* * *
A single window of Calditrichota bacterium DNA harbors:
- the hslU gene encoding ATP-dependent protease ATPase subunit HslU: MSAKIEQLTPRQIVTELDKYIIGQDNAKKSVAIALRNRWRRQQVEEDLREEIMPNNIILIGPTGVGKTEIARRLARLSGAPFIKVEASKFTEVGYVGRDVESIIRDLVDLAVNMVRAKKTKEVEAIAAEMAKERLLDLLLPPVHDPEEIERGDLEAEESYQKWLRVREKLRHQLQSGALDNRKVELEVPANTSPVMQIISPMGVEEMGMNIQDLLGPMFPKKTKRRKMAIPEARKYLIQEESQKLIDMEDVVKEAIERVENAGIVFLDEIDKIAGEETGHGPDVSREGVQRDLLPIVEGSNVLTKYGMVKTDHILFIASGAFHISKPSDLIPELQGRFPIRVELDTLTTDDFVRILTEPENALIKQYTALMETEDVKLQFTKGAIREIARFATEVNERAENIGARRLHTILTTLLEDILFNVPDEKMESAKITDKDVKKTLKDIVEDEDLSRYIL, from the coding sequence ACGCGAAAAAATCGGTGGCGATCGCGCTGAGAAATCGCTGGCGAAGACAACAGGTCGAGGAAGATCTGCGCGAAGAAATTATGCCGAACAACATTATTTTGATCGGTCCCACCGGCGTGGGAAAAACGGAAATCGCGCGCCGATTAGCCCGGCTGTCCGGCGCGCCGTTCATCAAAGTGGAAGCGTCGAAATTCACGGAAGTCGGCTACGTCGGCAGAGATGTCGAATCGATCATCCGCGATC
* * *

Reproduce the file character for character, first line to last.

A single window of Calditrichota bacterium DNA harbors:
- the hslU gene encoding ATP-dependent protease ATPase subunit HslU: MSAKIEQLTPRQIVTELDKYIIGQDNAKKSVAIALRNRWRRQQVEEDLREEIMPNNIILIGPTGVGKTEIARRLARLSGAPFIKVEASKFTEVGYVGRDVESIIRDLVDLAVNMVRAKKTKEVEAIAAEMAKERLLDLLLPPVHDPEEIERGDLEAEESYQKWLRVREKLRHQLQSGALDNRKVELEVPANTSPVMQIISPMGVEEMGMNIQDLLGPMFPKKTKRRKMAIPEARKYLIQEESQKLIDMEDVVKEAIERVENAGIVFLDEIDKIAGEETGHGPDVSREGVQRDLLPIVEGSNVLTKYGMVKTDHILFIASGAFHISKPSDLIPELQGRFPIRVELDTLTTDDFVRILTEPENALIKQYTALMETEDVKLQFTKGAIREIARFATEVNERAENIGARRLHTILTTLLEDILFNVPDEKMESAKITDKDVKKTLKDIVEDEDLSRYIL, from the coding sequence ACGCGAAAAAATCGGTGGCGATCGCGCTGAGAAATCGCTGGCGAAGACAACAGGTCGAGGAAGATCTGCGCGAAGAAATTATGCCGAACAACATTATTTTGATCGGTCCCACCGGCGTGGGAAAAACGGAAATCGCGCGCCGATTAGCCCGGCTGTCCGGCGCGCCGTTCATCAAAGTGGAAGCGTCGAAATTCACGGAAGTCGGCTACGTCGGCAGAGATGTCGAATCGATCATCCGCGATC